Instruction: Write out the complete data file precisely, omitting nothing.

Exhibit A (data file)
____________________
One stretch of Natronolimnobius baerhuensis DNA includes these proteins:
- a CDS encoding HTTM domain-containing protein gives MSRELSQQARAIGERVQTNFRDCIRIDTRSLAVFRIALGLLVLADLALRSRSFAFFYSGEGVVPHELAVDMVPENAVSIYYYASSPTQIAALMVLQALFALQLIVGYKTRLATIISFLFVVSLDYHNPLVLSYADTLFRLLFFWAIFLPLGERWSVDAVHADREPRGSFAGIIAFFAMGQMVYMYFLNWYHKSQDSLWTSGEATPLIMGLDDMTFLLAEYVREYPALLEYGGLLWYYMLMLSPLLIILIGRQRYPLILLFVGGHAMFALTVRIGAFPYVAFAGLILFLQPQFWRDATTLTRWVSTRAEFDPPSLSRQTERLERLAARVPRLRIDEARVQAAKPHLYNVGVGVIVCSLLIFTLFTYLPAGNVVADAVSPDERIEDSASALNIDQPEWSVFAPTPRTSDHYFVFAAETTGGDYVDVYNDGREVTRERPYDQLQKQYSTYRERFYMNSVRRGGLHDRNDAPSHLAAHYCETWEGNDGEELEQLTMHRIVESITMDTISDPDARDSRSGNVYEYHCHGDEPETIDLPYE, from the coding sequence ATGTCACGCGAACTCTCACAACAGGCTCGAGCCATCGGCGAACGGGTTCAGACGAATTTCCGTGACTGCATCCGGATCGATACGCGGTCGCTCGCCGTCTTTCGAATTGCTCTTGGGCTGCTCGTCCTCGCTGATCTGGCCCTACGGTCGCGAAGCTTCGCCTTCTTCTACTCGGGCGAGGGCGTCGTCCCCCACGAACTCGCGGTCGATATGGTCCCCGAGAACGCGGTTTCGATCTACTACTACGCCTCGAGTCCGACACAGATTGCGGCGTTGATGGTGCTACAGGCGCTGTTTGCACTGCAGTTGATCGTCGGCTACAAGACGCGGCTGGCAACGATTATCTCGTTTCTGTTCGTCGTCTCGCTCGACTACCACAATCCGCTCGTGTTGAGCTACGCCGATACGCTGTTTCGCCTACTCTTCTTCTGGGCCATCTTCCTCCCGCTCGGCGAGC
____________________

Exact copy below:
One stretch of Natronolimnobius baerhuensis DNA includes these proteins:
- a CDS encoding HTTM domain-containing protein gives MSRELSQQARAIGERVQTNFRDCIRIDTRSLAVFRIALGLLVLADLALRSRSFAFFYSGEGVVPHELAVDMVPENAVSIYYYASSPTQIAALMVLQALFALQLIVGYKTRLATIISFLFVVSLDYHNPLVLSYADTLFRLLFFWAIFLPLGERWSVDAVHADREPRGSFAGIIAFFAMGQMVYMYFLNWYHKSQDSLWTSGEATPLIMGLDDMTFLLAEYVREYPALLEYGGLLWYYMLMLSPLLIILIGRQRYPLILLFVGGHAMFALTVRIGAFPYVAFAGLILFLQPQFWRDATTLTRWVSTRAEFDPPSLSRQTERLERLAARVPRLRIDEARVQAAKPHLYNVGVGVIVCSLLIFTLFTYLPAGNVVADAVSPDERIEDSASALNIDQPEWSVFAPTPRTSDHYFVFAAETTGGDYVDVYNDGREVTRERPYDQLQKQYSTYRERFYMNSVRRGGLHDRNDAPSHLAAHYCETWEGNDGEELEQLTMHRIVESITMDTISDPDARDSRSGNVYEYHCHGDEPETIDLPYE, from the coding sequence ATGTCACGCGAACTCTCACAACAGGCTCGAGCCATCGGCGAACGGGTTCAGACGAATTTCCGTGACTGCATCCGGATCGATACGCGGTCGCTCGCCGTCTTTCGAATTGCTCTTGGGCTGCTCGTCCTCGCTGATCTGGCCCTACGGTCGCGAAGCTTCGCCTTCTTCTACTCGGGCGAGGGCGTCGTCCCCCACGAACTCGCGGTCGATATGGTCCCCGAGAACGCGGTTTCGATCTACTACTACGCCTCGAGTCCGACACAGATTGCGGCGTTGATGGTGCTACAGGCGCTGTTTGCACTGCAGTTGATCGTCGGCTACAAGACGCGGCTGGCAACGATTATCTCGTTTCTGTTCGTCGTCTCGCTCGACTACCACAATCCGCTCGTGTTGAGCTACGCCGATACGCTGTTTCGCCTACTCTTCTTCTGGGCCATCTTCCTCCCGCTCGGCGAGC